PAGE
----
This story was originally published on Thursday, Aug. 24 and has been updated as noted below.
Update, 6:22 p.m., Friday, Aug. 25: Hurricane Harvey has been updated to a Category 4 storm with a winds speeds of 130 mph and gusts up to 150 mph, according to the National Hurricane Center. The last Category 4 hurricane to make landfall in Texas was Hurricane Carla, which devastated the city of Houston in 1961.
The Governor’s Office has a Texas Hurricane Center website that lists the 37 Texas cities or counties that have had voluntary or mandatory evacuations, as well as a list of open shelters, links to other resources, and a number to call to learn about current road conditions.
Because of the upgraded hurricane category, KXAN reports, Tropical Storm Warnings have been issued for Hays, Bastrop, Caldwell, and Fayette counties. A Flash Flood Watch is also in effect for Travis, Williamson, Hays, Blanco, Bastrop, Caldwell, Fayette, Hays and Lee counties.
Flood Warnings have been issued for Bastrop, Caldwell, Fayette and Hays Counties.
You can read the National Weather Service’s “Local Statement” for the Austin-San Antonio area, which provides specific and detailed updates, here.
As most of us know, hurricanes are among the least predictable of weather phenomena. Nonetheless, we do know hurricanes that hit the Texas coast can have repercussive effects in Central Texas. This weekend’s storm, recently christened Hurricane Harvey, is no exception—and might have effects even more significant than most of the Gulf Coast hurricanes that have recently hit the state.
As of late Thursday night, things were still ... uncertain. What we do know, according to legendary local weatherman and masterful weaver of weather narratives Jim Spencer of KXAN-TV (who, believe us, is a Central Texas weather vet who calls local weather much more accurately than most satellites, radar systems, or national websites), Harvey should, first of all, be “taken seriously.”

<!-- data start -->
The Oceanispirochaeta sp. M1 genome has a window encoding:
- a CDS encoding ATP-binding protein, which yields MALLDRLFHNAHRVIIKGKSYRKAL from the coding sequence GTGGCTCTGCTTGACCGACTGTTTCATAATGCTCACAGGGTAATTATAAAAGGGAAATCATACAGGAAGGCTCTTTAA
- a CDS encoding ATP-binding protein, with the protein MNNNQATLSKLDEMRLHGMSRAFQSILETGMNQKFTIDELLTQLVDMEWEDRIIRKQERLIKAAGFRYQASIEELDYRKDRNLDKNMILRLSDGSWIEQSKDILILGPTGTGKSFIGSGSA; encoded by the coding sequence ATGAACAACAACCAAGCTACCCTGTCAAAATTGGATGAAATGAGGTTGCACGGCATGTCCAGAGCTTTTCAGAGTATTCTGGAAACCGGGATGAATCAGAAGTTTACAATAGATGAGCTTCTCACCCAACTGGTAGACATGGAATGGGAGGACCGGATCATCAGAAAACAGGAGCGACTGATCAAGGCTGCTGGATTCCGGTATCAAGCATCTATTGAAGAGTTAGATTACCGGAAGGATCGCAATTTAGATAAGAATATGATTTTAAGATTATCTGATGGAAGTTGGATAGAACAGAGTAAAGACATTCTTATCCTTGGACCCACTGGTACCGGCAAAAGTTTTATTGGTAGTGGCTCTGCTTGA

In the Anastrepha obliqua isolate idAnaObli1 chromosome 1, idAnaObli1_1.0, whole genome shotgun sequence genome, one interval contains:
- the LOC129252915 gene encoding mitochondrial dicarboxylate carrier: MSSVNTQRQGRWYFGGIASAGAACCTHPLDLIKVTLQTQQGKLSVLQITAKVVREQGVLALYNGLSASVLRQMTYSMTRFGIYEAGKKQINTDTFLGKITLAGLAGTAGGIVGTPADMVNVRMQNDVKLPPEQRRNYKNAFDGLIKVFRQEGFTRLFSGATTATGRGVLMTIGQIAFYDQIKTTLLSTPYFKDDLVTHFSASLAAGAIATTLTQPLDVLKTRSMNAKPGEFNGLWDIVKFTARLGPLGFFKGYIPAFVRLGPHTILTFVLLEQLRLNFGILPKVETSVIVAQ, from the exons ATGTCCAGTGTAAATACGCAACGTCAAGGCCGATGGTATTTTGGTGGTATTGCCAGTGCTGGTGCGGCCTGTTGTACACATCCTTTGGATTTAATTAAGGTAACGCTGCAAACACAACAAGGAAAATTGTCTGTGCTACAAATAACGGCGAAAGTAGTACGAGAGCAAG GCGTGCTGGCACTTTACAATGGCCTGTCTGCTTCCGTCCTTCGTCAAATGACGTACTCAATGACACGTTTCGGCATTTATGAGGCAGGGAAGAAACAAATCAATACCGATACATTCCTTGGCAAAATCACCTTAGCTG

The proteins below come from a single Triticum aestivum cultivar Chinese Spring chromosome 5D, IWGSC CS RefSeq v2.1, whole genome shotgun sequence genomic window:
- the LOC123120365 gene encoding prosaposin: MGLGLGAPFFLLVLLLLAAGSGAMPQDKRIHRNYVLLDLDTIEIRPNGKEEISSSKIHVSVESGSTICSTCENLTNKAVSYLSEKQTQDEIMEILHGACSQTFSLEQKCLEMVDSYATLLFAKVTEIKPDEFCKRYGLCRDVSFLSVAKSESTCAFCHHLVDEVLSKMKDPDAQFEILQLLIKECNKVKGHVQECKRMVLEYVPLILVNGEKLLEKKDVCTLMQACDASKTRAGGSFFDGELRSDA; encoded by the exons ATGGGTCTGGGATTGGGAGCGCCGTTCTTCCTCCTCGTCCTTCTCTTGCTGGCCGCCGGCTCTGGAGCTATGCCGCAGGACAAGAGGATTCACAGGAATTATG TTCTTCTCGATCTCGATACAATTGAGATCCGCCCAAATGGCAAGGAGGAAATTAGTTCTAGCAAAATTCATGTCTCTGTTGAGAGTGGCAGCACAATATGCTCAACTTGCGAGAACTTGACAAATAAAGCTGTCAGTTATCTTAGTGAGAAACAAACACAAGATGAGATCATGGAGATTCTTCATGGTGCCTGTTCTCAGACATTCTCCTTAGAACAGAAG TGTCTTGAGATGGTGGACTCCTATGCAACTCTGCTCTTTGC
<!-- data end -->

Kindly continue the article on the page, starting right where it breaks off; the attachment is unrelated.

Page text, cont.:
More specifically, according to Spencer, Harvey could make landfall Friday night, around 7:00 p.m., as a Category 3 hurricane (we’ll go into how rare that is later, if it happens), somewhere between Corpus Christi, Texas, and Rockport, Texas.
While such a scenario could mean between one and 20 inches of rainfall in a single day in the Austin area (see “hurricanes are unpredictable,” above), a couple of things are in play.
The first is that people along the Texas coast are being evacuated to Austin and San Antonio. That means taking into account the resources (water, sleeping quarters, etc.) evacuees will need.
The second is that, as far as Central Texas is concerned, the biggest danger from hurricanes is secondary and takes the form of severe flooding. That, according to Spencer, could be the case with Hurricane Harvey, especially if it decides to stall out around Victoria, Texas, or nearby (one of the scenarios). Depending on the track Harvey takes as it moves inland, the Austin area could also experience extremely high winds.
Here are some sites where you can keep up with local weather conditions, as well as the annual events they affect, such as the University of Texas’ fall move-in dates.
• Hurricane Harvey [KXAN]
• Texas Hurricane Center [Office of the Texas Governor]
• Hurricane Harvey [Weather Underground]
• Moo0ve-in Before You Arrive [UT Austin]